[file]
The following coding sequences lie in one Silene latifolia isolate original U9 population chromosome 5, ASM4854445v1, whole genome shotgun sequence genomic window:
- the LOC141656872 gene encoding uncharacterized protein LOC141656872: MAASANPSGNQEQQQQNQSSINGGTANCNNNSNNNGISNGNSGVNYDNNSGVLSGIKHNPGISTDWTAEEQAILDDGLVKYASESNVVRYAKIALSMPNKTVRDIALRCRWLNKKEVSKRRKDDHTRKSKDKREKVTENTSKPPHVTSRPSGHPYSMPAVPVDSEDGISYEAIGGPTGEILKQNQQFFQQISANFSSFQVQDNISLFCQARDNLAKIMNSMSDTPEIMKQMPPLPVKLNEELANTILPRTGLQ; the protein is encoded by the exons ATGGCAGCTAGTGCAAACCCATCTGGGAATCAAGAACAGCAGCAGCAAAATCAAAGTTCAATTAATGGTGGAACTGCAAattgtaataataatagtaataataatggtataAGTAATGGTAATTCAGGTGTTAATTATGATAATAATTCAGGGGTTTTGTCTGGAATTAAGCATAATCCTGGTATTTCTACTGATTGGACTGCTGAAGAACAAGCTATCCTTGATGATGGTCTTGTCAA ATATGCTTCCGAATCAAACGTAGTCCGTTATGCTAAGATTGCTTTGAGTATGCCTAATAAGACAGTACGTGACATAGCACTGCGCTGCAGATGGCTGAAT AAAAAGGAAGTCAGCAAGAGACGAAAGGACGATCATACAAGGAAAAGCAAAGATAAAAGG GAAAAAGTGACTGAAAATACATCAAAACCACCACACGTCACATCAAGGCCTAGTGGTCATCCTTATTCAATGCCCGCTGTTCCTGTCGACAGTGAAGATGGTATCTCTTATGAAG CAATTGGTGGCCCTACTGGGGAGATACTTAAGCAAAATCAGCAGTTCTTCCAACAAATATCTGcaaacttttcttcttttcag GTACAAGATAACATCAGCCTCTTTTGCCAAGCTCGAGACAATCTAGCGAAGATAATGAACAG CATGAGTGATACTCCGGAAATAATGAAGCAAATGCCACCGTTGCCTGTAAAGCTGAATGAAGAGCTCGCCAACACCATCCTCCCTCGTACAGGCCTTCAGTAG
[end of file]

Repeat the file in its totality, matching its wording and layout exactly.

The following coding sequences lie in one Silene latifolia isolate original U9 population chromosome 5, ASM4854445v1, whole genome shotgun sequence genomic window:
- the LOC141656872 gene encoding uncharacterized protein LOC141656872: MAASANPSGNQEQQQQNQSSINGGTANCNNNSNNNGISNGNSGVNYDNNSGVLSGIKHNPGISTDWTAEEQAILDDGLVKYASESNVVRYAKIALSMPNKTVRDIALRCRWLNKKEVSKRRKDDHTRKSKDKREKVTENTSKPPHVTSRPSGHPYSMPAVPVDSEDGISYEAIGGPTGEILKQNQQFFQQISANFSSFQVQDNISLFCQARDNLAKIMNSMSDTPEIMKQMPPLPVKLNEELANTILPRTGLQ; the protein is encoded by the exons ATGGCAGCTAGTGCAAACCCATCTGGGAATCAAGAACAGCAGCAGCAAAATCAAAGTTCAATTAATGGTGGAACTGCAAattgtaataataatagtaataataatggtataAGTAATGGTAATTCAGGTGTTAATTATGATAATAATTCAGGGGTTTTGTCTGGAATTAAGCATAATCCTGGTATTTCTACTGATTGGACTGCTGAAGAACAAGCTATCCTTGATGATGGTCTTGTCAA ATATGCTTCCGAATCAAACGTAGTCCGTTATGCTAAGATTGCTTTGAGTATGCCTAATAAGACAGTACGTGACATAGCACTGCGCTGCAGATGGCTGAAT AAAAAGGAAGTCAGCAAGAGACGAAAGGACGATCATACAAGGAAAAGCAAAGATAAAAGG GAAAAAGTGACTGAAAATACATCAAAACCACCACACGTCACATCAAGGCCTAGTGGTCATCCTTATTCAATGCCCGCTGTTCCTGTCGACAGTGAAGATGGTATCTCTTATGAAG CAATTGGTGGCCCTACTGGGGAGATACTTAAGCAAAATCAGCAGTTCTTCCAACAAATATCTGcaaacttttcttcttttcag GTACAAGATAACATCAGCCTCTTTTGCCAAGCTCGAGACAATCTAGCGAAGATAATGAACAG CATGAGTGATACTCCGGAAATAATGAAGCAAATGCCACCGTTGCCTGTAAAGCTGAATGAAGAGCTCGCCAACACCATCCTCCCTCGTACAGGCCTTCAGTAG